The present review summarizes epidemiological evidence on risk factors for thyroid cancer (TC), in particular, nutritional factors. Searches of articles on the issue were conducted using MEDLINE. Exposure to ionizing radiation, particularly during childhood, is the best-established risk factor for TC. There is also a strong association with history of benign nodules/adenoma or goiter. Iodine deficiency may induce an increasing incidence of benign thyroid conditions, but very high iodine intake also affects thyroid function and, possibly, TC risk. Among dietary factors, fish-the major natural source of iodine in human diet-is not consistently related to TC risk. High intake of cruciferous vegetables shows a weak inverse association with TC. Among other food groups, vegetables other than cruciferous are the only food group showing a favorable effect on TC, with an approximate 20% reduction in risk for subjects with the highest consumption. No effect on TC risk of alcohol, coffee, or other food-groups/nutrients emerged. Height and weight at diagnosis show a moderate positive association with TC risk. At present, the only recognized measures for reducing TC risk is to avoid ionizing radiation and iodine deficiency, particularly in childhood and young women, and to increase vegetable consumption.
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              Nitrate intake and the risk of thyroid cancer and thyroid disease.

              Nitrate is a contaminant of drinking water in agricultural areas and is found at high levels in some vegetables. Nitrate competes with uptake of iodide by the thyroid, thus potentially affecting thyroid function. We investigated the association of nitrate intake from public water supplies and diet with the risk of thyroid cancer and self-reported hypothyroidism and hyperthyroidism in a cohort of 21,977 older women in Iowa who were enrolled in 1986 and who had used the same water supply for >10 years. We estimated nitrate ingestion from drinking water using a public database of nitrate measurements (1955-1988). Dietary nitrate intake was estimated using a food frequency questionnaire and levels from the published literature. Cancer incidence was determined through 2004. We found an increased risk of thyroid cancer with higher average nitrate levels in public water supplies and with longer consumption of water exceeding 5 mg/L nitrate-N (for >or=5 years at >5 mg/L, relative risk [RR] = 2.6 [95% confidence interval (CI) = 1.1-6.2]). We observed no association with prevalence of hypothyroidism or hyperthyroidism. Increasing intake of dietary nitrate was associated with an increased risk of thyroid cancer (highest vs. lowest quartile, RR = 2.9 [1.0-8.1]; P for trend = 0.046) and with the prevalence of hypothyroidism (odds ratio = 1.2 [95% CI = 1.1-1.4]), but not hyperthyroidism. Nitrate may play a role in the etiology of thyroid cancer and warrants further study.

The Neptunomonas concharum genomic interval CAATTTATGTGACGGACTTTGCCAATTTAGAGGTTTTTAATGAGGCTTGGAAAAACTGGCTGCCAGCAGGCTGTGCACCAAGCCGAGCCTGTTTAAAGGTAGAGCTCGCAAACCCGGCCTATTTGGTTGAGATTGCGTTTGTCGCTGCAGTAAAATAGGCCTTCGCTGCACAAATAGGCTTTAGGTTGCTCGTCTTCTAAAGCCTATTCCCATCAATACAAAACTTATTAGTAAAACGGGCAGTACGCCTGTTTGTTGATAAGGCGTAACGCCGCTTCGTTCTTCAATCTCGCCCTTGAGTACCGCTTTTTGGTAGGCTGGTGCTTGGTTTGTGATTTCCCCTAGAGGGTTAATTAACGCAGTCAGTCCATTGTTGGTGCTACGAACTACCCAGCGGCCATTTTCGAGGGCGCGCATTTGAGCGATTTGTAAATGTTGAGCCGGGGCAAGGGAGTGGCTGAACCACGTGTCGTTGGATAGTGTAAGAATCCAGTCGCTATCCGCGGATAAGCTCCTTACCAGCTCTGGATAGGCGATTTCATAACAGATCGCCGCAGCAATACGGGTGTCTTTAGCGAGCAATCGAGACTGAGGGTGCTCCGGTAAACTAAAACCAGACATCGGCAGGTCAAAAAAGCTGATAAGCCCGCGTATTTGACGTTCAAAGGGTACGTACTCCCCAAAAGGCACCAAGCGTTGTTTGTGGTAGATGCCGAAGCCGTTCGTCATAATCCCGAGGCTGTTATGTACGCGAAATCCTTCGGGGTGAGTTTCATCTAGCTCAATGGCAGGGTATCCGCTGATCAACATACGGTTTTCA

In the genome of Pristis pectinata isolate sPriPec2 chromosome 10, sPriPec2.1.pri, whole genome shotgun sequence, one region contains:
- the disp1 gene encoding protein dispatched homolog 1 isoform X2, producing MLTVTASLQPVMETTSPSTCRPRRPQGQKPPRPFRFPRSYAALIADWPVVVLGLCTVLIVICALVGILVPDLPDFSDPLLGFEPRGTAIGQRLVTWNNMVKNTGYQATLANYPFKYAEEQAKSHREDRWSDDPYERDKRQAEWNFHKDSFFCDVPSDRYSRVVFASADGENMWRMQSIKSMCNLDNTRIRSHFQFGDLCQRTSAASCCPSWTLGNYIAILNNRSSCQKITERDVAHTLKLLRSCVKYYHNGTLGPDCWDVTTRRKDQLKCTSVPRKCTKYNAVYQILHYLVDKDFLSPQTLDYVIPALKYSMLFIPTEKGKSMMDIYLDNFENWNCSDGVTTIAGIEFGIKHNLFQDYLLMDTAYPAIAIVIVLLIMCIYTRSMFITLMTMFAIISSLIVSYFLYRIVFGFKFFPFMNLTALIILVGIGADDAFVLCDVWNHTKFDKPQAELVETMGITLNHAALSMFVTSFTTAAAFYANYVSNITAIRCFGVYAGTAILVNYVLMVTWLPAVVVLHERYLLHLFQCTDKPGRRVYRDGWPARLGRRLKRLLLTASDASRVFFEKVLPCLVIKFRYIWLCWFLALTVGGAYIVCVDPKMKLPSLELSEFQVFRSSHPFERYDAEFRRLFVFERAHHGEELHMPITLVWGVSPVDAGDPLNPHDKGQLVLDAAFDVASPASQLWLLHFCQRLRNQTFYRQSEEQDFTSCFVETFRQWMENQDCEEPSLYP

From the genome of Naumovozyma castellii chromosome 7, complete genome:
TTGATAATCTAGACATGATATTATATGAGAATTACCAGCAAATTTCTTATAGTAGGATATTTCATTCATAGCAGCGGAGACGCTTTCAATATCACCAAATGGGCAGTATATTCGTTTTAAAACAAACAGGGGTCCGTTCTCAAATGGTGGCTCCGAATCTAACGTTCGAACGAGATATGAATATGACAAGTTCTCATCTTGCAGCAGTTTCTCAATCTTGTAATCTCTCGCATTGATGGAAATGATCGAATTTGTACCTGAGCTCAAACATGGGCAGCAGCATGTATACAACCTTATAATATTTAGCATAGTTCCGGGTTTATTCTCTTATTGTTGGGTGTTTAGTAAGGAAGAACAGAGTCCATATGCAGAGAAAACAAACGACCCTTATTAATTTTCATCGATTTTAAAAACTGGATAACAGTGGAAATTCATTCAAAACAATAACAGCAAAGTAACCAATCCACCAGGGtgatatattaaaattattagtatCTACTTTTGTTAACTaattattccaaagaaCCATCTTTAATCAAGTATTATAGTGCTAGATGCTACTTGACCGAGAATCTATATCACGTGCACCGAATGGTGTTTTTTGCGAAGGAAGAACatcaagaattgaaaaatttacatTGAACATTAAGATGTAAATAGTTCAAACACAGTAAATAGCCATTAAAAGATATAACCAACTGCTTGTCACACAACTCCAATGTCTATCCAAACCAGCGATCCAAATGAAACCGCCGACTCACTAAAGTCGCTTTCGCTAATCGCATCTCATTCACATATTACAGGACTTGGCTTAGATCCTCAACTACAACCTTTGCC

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                Author and article information

                Journal
                Eur Thyroid J
                Eur Thyroid J
                ETJ
                European Thyroid Journal
                S. Karger AG (Allschwilerstrasse 10, P.O. Box · Postfach · Case postale, CH–4009, Basel, Switzerland · Schweiz · Suisse, Phone: +41 61 306 11 11, Fax: +41 61 306 12 34, karger@karger.ch )
                2235-0640
                2235-0802
                September 2014
                28 August 2014
                1 March 2015
                : 3
                : 3
                : 189-196
                etj-0003-0189
                10.1159/000362928
                4224259
                25538901
                Copyright © 2014 by S. Karger AG, Basel

                This is an open access article distributed under the terms of Karger's Author's Choice™ licensing agreement, adapted from the Creative Commons Attribution Non-Commercial 2.5 license. This license allows authors to re-use their articles for educational and research purposes as long as the author and the journal are fully acknowledged.

                Counts
                Tables: 5, References: 25, Pages: 8
                Categories
                Clinical Thyroidology / Original Paper